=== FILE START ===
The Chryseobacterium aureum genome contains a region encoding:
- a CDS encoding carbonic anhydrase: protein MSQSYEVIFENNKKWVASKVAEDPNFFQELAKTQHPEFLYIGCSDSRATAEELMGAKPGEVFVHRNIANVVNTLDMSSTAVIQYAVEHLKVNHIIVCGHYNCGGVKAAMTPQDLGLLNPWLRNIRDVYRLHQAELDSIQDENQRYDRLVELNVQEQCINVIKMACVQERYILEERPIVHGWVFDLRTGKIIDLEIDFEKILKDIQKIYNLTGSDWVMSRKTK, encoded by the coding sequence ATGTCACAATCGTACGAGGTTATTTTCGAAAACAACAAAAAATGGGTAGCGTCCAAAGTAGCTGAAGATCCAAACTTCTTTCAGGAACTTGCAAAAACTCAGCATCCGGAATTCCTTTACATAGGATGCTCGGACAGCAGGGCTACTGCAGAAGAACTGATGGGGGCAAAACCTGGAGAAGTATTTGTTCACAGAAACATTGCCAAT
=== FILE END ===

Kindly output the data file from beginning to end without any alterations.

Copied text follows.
The Chryseobacterium aureum genome contains a region encoding:
- a CDS encoding carbonic anhydrase: protein MSQSYEVIFENNKKWVASKVAEDPNFFQELAKTQHPEFLYIGCSDSRATAEELMGAKPGEVFVHRNIANVVNTLDMSSTAVIQYAVEHLKVNHIIVCGHYNCGGVKAAMTPQDLGLLNPWLRNIRDVYRLHQAELDSIQDENQRYDRLVELNVQEQCINVIKMACVQERYILEERPIVHGWVFDLRTGKIIDLEIDFEKILKDIQKIYNLTGSDWVMSRKTK, encoded by the coding sequence ATGTCACAATCGTACGAGGTTATTTTCGAAAACAACAAAAAATGGGTAGCGTCCAAAGTAGCTGAAGATCCAAACTTCTTTCAGGAACTTGCAAAAACTCAGCATCCGGAATTCCTTTACATAGGATGCTCGGACAGCAGGGCTACTGCAGAAGAACTGATGGGGGCAAAACCTGGAGAAGTATTTGTTCACAGAAACATTGCCAAT